Sandra and Edward Meyer Cancer Center

You are here

News

Scientists find link between cancer metabolism and cellular architecture

Friday, January 29, 2016

Researchers at Weill Cornell Medicine and Beth Israel Deaconess Medical Center have discovered a previously unidentified link between a cancer cell's form and shape and its metabolic capabilities.

"This is a very important discovery in that it indicates that the highly motile actin - long known as a hallmark of cancer cells and the property that makes them look transformed to the human eye - is, in fact, playing a major role in regulating cancer metabolism," says Lewis C. Cantley, Ph.D., Meyer director of the Sandra and Edward Meyer Cancer Center, who led the study with Gerburg Wulf, M.D., associate professor of medicine at Harvard Medical School.

The study, published Jan. 28 in Cell, further elucidates the biology underlying the role of phosphoinositide 3-kinase (PI3K) in glycolysis, the metabolic process that enables cancer cells to thrive by generating biomass and energy.

Innovation from Weill Cornell Medicine scientists + the best medical care from NewYork-Presbyterian doctors puts Meyer Cancer Center first in NYC cancer care PI3K is a cell-signaling molecule discovered by Dr. Cantley 28 years ago that has been implicated in a large number of cancers. It was known to have a vital role in sugar breakdown, but this study shows that it also plays a part in cellular architecture.

In a normal cell, signaling from outside activates the cytoskeleton, the highly organized and flexible framework of the cell. The cytoskeleton is not static, it's a dynamic assembly of fiber bundles that undergo constant turnover, breaking down the energy molecule ATP in order to maintain the cell's shape.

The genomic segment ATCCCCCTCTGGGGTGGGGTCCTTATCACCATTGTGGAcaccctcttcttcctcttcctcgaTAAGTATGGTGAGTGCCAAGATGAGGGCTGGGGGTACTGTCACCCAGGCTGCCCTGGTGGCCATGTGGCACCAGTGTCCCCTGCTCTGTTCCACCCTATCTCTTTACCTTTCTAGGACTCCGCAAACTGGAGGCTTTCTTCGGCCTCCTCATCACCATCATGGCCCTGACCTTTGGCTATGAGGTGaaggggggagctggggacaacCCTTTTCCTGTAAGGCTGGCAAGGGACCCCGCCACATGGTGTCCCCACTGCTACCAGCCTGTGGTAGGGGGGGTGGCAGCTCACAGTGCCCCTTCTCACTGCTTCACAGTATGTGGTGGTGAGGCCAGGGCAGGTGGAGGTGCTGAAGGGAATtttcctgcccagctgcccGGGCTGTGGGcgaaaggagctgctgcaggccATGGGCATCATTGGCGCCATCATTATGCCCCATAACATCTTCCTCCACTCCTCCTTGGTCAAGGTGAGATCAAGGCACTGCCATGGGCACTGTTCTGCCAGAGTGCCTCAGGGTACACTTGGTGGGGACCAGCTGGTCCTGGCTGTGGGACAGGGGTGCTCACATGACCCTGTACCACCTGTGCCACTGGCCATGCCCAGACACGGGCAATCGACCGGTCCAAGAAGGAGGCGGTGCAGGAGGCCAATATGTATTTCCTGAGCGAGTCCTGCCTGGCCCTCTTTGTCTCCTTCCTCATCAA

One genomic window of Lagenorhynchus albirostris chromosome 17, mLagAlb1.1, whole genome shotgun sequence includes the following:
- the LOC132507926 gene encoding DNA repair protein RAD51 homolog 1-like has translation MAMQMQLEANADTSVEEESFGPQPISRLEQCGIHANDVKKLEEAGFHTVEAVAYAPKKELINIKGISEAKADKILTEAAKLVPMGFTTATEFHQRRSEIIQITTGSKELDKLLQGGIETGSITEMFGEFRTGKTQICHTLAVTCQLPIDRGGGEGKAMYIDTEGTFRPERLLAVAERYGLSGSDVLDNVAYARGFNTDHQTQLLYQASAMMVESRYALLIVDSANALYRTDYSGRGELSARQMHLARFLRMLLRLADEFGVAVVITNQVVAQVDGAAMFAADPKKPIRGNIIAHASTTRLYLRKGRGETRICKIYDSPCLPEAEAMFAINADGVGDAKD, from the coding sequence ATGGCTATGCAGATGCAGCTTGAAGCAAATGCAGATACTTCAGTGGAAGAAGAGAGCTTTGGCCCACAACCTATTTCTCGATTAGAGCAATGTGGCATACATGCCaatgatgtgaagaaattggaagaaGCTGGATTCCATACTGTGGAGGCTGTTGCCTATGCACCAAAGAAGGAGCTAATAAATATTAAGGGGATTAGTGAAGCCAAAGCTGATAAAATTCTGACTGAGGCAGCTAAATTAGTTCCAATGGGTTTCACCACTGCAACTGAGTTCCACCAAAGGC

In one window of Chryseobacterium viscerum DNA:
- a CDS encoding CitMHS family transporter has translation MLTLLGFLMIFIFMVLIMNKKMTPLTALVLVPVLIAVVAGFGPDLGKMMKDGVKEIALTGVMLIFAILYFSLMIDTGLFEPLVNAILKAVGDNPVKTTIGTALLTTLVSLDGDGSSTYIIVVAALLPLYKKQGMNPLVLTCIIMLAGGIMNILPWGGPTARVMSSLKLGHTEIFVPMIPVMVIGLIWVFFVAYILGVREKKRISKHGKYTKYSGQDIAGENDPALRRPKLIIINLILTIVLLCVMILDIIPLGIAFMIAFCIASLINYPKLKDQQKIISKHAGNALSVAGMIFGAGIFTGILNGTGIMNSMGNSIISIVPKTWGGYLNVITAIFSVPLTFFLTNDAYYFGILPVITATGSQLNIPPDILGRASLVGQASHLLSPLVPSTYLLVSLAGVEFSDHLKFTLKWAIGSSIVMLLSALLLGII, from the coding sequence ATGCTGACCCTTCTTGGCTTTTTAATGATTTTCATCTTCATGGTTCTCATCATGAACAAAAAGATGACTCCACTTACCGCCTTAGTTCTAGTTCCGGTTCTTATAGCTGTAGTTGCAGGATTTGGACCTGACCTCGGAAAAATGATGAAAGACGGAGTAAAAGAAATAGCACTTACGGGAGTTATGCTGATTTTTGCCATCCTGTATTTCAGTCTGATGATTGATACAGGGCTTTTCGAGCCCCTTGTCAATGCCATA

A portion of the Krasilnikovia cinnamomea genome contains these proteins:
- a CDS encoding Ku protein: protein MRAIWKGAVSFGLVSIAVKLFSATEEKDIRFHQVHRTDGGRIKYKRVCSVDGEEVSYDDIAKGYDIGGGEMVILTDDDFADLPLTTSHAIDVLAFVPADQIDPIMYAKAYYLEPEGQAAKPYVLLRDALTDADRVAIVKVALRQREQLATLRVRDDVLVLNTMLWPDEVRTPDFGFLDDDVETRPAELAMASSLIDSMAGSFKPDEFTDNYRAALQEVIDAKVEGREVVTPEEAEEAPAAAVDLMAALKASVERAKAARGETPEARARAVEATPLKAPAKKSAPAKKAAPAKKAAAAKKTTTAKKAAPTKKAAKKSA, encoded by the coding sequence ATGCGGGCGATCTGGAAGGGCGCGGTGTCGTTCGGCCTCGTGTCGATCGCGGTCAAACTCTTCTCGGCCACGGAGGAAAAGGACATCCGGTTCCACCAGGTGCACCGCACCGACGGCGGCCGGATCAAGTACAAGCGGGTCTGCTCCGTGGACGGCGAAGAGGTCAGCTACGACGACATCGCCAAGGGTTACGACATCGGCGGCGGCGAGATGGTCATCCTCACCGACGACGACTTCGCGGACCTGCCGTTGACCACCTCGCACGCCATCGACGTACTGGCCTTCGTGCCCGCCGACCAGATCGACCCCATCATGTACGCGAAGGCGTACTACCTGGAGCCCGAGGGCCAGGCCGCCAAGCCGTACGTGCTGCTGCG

These fibers are composed of the protein actin. The researchers discovered that when PI3K is activated and ATP breakdown is accelerated, as occurs in cancer cells, the actin fibers fall apart and release an enzyme called aldolase.

 "It turns out that enzymes sit on these actin fibers, like birds might sit on a telephone wire," said Wulf. "If the wire is cut, the birds fly away. Similarly, when actin fibers are broken down, the aldolase enzymes fall off. We discovered that it's the process of 'falling off' that activates aldolase - and accelerates glycolysis."

When PI3K functions normally, it regulates key cell functions including growth, motility, proliferation and differentiation. But an overactive PI3K signaling pathway can contribute to the development of cancer. Inhibiting PI3K in turn inhibits glucose breakdown, starving cancer cells of the sugar they need for self-renewal.

Based on these observations, the development of PI3K inhibitors has been a major focus of personalized cancer therapies. Wulf said this new discovery will provide essential new information for drug development, and could help identify companion therapies that may be more effective than PI3K inhibitors alone.

“As we continue our investigations of PI3K, it's becoming clear that blocking this pathway alone is not enough to stop cancer growth and that PI3K inhibitors may be drugs that need to be combined with other drugs to effectively and specifically block tumor cell metabolism,” she said.

Other Weill Cornell authors include Mark Lundquist, Ph.D., and Costas A. Lyssiotis, Ph.D. (now at University of Michigan). The study was funded in part by: the National Institutes of Health, The National Science Foundation; the United States – Israel Binational Science Foundation; Stand Up to Cancer; the Breast Cancer Research Foundation; the Mary Kay Ash Foundation; the Men’s Initiative of DFHCC; the Breast Cancer Alliance; and the Damon Runyon Cancer Research Foundation.